5. Pile all the pieces together and look at the colors. You can add or subtract the colors as you wish.
  6. Design your necklace on a form or on yourself while looking in the mirror.

    Boho Necklace Assembly

Design your necklace by draping pieces of fabric around the neck of a dress form or on yourself while looking in the mirror. I recently rescued this mannequin from the trash and she has come in pretty handy for this purpose!

Some of the shorter strips of fabric were tied together to make longer circles to drape around the neck. You can tie the t-shirt or knit jersey pieces of fabrics together and trim the ends as needed.

Sew some of the ends of the denim fabrics together in circles to reduce bulk instead of tieing them if they are too thick. Layer the pieces around the neck in a circular fashion and down either side of the front neck until you achieve the look you are after.

Pieces can be trimmed in length as you wish. My necklace has pieces that drape almost to my waist.

Use one piece of jersey or t-shirt material to secure all of the loose pieces together at the back neck. Tie the wrap piece on, twist it tightly around all of the fabric strips and make a knot to finish. Trim the ends and hide the knot under the rest of the fabric.

You are all set to wear your creation! Thanks to Salvage Sister and Mister for having me post today!

Don’t forget to Pin this post!

Please follow and like us:
Meet Mimi Goodwin, Successful Sewing Entrepreneur

Meet Mimi Goodwin, Successful Sewing Entrepreneur


Download this episode here!

Recently I had an opportunity to chat with Mimi Goodwin of Mimi G Style. She is an inspiration to so many women, listen to her amazing success story!

Intro: I met Mimi at a business Conference a few years ago. Love her unique sense of style! I’ve been following her ever since. Mimi is a huge influencer in the sewing, fashion and lifestyle niche. She is very accomplished with her tutorials, online courses, and her partnership with Simplicity patterns. I had asked her a bit about how she works with Simplicity and we will learn more about that in today’s episode among other topics. Mimi has been through a lot in her life, she’s been on her own since she was 15 years old. She’s got an amazing story to share, from being a victim of abuse, becoming homeless, and struggling as a single mom. Her great sense of style and business savvy has made her the successful entrepreneur she is today.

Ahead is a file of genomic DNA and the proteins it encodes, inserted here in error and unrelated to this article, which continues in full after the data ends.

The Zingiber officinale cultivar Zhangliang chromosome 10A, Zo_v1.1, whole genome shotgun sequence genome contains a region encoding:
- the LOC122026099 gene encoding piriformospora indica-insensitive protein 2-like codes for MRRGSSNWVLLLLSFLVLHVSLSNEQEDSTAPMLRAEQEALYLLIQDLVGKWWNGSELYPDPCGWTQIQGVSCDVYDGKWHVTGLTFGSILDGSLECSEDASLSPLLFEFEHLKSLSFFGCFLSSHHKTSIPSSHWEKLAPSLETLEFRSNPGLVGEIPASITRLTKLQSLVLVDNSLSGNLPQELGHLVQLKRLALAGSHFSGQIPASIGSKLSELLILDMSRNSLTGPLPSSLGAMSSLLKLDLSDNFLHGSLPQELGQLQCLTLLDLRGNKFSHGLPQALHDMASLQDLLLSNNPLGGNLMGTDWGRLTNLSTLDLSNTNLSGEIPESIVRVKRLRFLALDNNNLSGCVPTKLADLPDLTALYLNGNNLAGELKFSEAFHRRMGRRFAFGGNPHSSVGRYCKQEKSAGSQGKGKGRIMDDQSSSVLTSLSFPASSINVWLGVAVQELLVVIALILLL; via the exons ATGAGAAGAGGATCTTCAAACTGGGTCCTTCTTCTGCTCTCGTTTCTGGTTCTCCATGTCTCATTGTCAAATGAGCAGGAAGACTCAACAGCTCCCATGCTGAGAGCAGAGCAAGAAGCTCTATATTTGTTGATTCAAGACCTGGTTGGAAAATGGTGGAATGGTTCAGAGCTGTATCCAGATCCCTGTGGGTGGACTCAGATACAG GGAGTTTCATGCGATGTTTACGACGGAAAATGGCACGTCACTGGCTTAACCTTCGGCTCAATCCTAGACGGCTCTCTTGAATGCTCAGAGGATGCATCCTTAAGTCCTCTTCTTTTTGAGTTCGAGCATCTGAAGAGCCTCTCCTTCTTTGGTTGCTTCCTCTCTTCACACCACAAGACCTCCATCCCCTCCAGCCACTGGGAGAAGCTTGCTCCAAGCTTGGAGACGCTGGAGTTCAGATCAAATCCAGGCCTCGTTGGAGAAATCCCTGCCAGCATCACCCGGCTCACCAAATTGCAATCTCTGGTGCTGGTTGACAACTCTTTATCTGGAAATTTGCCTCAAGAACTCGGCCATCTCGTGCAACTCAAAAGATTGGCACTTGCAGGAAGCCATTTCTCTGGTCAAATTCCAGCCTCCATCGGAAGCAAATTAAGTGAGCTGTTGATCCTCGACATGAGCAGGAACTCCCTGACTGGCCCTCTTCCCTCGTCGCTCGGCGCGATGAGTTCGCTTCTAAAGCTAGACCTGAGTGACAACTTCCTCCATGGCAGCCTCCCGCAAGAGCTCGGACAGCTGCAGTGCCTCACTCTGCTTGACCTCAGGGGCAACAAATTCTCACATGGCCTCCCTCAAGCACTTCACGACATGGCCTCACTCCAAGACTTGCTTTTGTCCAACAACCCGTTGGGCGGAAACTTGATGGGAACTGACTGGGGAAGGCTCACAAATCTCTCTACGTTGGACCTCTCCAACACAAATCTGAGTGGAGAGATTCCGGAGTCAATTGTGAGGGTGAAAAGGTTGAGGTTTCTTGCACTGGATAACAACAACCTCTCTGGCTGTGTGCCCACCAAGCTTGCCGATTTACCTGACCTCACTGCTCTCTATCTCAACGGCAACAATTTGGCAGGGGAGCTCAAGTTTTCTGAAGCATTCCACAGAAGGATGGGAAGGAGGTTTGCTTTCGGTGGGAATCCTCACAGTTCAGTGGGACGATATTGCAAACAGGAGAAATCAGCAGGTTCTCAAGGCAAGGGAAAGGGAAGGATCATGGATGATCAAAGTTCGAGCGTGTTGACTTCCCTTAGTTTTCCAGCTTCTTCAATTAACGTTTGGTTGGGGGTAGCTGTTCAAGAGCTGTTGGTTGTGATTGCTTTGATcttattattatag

I am incredibly excited to have her with me on the podcast!

Mimi’s bio: Award winning trending Expert Mimi G. is Editor-in-chief of the outrageously popular Fashion, Lifestyle, and DIY blog, MimiGStyle.com, as well as the Mimi G Style YouTube Channel, which houses tutorials, fashion and beauty tips, health and fitness videos, product reviews and more.

Her axiom, “Buy It, Make It, Mix It, Rock It!”, is the mantra for her fully engaged daily followers, as well as industry professionals. Garnering thousands of “new followers” by the day, Mimi G has quickly become an International fashion icon, influencer, role model, and an “in demand” speaker and panel member at blogging conferences across the country. Mimi G has also developed her own line of products ranging from ready to wear collections to commercial sewing patterns. She was recently featured on Project Runway Junior alongside Tim Gunn on Lifetime TV, has won numerous awards including Best Shopping Inspiration by InStyle Magazine and Best Latina Blogger.

Mimi G is a contributing designer to Simplicity Patterns and has a number of online sewing courses. Her YouTube Channel,  blog, Instagram and FB are followed by thousands of people. Mimi also has her own style conference. Mimi is a wife and mom who loves to sew and create for real life curvy women.

  1. How did you first learn to sew?
  2. What motivated you to start your blog?
  3. What do you think was the most instrumental thing that you did to grow your blog/sewing business?
  4. How did you become a Simplicity Pattern designer?
  5. Tell me about your new adventure with Sew It Academy and the Kids Sewing Classes that you offer.
  6. I noticed that you have also started a ready to wear division. Tell us about how that began and what your future plans are.
  7. What is your favorite sewing pattern(s) you have designed?
  8. What do you do when you are not sewing?

 

Where is the best place for people to connect with you online?

Find Mimi on Twitter

Find Mimi on FB

Find Mimi on Pinterest

Find Mimi on Instagram

Please follow and like us:
Basic Sewing Terminology, What You Need to Know to Start

Basic Sewing Terminology, What You Need to Know to Start


Download this episode here!

In today’s episode we will talk about some basic sewing terms that you need to know to embark on your first sewing project.

Basic Sewing Terminology

  1. Straight stitch, single needle 2.5 or 3.0

  2. Zig zag stitch: Side to side stitch, different widths small for buttonholes, wide for overcast and uses (elastic, decorative, finishing edges)